I’m not an avid reader or writer of poetry. I have a few books of poems from people like Robert Frost, W.B. Yeats, and Wendell Berry along with a couple anthologies of poems that I will open up a few times a year. I have also over the years gone through phases where I would write a poem here or there. All told, I have probably written 10 poems in my life, most of them forget lost in time. Nevertheless, I am interested in poetry and how it “works,” in part due to my reflections in linguistics and hermeneutics and in part due to latent creative aspirations I have. Questions strike me, for instance, what it is about poetry that makes it so different from prose? Why is it that the Hebrew prophets speak and write so much in a poetical form that defied the conventions of Hebrew prose? What is it that gives poetry its power and why is it only some get poetry?
To illustrate the answer I have come to, I could try to analyze another piece of poetry, but there is always the reality that such an analysis is underdetermined if we wish to include the original author of the poem into our understand. We have no direct access to the mind of the poet, and so any attempt to reconstruct their thinking that formed the poem would leave us always asking: is that the poet or the analyst? We could decide to simply focus on some combination of reader and text centered approaches to reflect on how poetry makes meaning to us. There is nothing to stop one from proceeding that way. However, in doing that, we lose the communicative potential that poetry has to bridge two minds, if not hearts, together and, in addition, fail to have an adequate way to comprehend the significance of the poetry of the Hebrew prophets.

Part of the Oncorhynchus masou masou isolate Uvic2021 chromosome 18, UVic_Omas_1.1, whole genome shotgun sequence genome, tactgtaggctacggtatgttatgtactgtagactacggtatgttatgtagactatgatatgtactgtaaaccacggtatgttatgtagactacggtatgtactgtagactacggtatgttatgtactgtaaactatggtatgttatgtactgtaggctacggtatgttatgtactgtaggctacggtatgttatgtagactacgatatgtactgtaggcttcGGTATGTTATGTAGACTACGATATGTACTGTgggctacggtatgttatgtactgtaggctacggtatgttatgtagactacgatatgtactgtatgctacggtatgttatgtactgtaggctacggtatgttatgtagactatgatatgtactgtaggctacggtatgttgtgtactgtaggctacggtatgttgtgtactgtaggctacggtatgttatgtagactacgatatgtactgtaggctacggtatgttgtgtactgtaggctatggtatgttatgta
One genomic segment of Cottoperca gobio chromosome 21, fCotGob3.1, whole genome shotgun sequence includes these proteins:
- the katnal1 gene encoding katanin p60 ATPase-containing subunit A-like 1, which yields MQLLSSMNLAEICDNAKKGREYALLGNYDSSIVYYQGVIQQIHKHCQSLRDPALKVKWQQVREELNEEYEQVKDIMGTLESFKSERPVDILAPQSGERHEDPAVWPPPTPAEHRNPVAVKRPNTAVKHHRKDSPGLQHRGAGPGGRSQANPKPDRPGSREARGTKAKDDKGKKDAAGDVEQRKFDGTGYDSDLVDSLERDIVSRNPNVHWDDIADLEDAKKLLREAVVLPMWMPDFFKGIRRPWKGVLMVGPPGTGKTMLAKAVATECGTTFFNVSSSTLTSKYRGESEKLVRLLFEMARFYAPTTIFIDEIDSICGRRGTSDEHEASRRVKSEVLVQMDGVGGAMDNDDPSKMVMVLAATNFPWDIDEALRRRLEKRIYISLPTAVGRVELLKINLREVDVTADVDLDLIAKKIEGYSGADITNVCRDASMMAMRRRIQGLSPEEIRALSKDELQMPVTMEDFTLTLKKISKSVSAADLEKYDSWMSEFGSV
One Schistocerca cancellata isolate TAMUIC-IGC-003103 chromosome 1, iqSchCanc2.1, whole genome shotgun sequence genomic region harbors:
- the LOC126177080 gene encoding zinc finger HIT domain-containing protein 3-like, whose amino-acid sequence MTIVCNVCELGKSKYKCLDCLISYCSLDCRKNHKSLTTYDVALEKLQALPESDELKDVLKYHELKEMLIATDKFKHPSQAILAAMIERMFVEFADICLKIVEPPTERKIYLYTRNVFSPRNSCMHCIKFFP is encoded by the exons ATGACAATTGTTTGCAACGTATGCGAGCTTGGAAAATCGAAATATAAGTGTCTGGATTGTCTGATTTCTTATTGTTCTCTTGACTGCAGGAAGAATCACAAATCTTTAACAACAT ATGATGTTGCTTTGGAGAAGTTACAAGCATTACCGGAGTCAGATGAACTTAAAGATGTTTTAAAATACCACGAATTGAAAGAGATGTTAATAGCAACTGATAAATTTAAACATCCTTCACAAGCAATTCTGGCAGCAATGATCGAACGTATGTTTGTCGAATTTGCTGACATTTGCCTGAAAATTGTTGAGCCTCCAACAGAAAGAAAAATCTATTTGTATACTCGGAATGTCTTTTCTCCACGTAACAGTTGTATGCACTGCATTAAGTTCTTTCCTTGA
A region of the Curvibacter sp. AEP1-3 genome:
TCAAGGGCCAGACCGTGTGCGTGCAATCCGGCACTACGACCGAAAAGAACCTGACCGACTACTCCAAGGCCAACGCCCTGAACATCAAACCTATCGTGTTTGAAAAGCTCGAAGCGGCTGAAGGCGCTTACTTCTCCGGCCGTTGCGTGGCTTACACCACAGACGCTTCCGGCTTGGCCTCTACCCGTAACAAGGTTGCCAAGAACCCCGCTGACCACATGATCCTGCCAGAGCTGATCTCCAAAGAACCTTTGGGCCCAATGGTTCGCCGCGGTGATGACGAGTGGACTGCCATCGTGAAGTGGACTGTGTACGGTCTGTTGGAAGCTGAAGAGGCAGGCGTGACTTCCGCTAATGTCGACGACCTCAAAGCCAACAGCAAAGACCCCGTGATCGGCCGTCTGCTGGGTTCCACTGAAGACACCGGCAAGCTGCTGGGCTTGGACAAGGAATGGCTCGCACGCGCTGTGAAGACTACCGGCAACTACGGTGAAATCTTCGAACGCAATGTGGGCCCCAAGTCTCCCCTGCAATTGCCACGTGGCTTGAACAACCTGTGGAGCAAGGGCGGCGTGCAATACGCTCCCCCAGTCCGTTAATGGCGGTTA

So, instead, I will offer a poem that I wrote a couple days ago, giving some of my own thoughts on my own poem. It is relatively crude by many standards of poetry, but it will suffice to get the point across:
Leaving behind everything
All I have is yours
Under the beauty of the night
Real hope awakens
A dream long forgotten
Impassioned and whole-hearted
Life makes no promises
Only we can do such things
Valuing each other
Yet chosen in time
One from the two
Under the beauty of the night
As a caveat, I won’t give everything away as analysis of poetry is a tenuous thing. An analysis of a poem can function like a “cipher key” to unlock the potential of the poem, but over-analysis can kill a poem as the power of poetry is not just in gaining some meaning from the poem, but the way the meaning is had from the specific way the poem says it. That is to say, the function of the poetry is irreducible connected to the form of the poem, whereas the the descriptive purpose of most prose is readily accomplished by many forms. Over-analysis risks taking away the significance of the form by giving an alternative, substitute form to provide the meaning. So, my analysis won’t exhaust my poem, but it will provide enough of an understand to perceive what goes on with poetry when it is hoped to have a communicative purpose to convey specific thoughts, feelings, images, etc.
So, the first thing to note is this: this poem is polysemous in its construction. There are two distinct meanings that are simultaneously being communicated: a theological picture and a romantic picture. The blending of theology and romance is not an uncommon theme in art and religion. Turn on the radio to a Christian contemporary station and you are often left asking: is this a song about God or about a woman the man loves? While I haven’t researched where the origins of this phenomenon comes from, I would imagine it comes from the combination of the way God is framed as a jilted lover through the words and life of Hosea and also passages such as Ephesians 5.25-33 where Paul frames husband’s love for his wife in terms of Christ’s love for the Church.
One salient example from the decade of the 2000s written by John Mark MacMillan and popularized by David Crowder called “How He Loves,” which very consciously plays upon this blending of theology and romantic love. His song starts off:
He is jealous for me, Loves like a hurricane, I am a tree,
Bending beneath the weight of his wind and mercy.
When all of a sudden, I am unaware of these afflictions eclipsed by glory,
And I realize just how beautiful You are,
And how great Your affections are for me.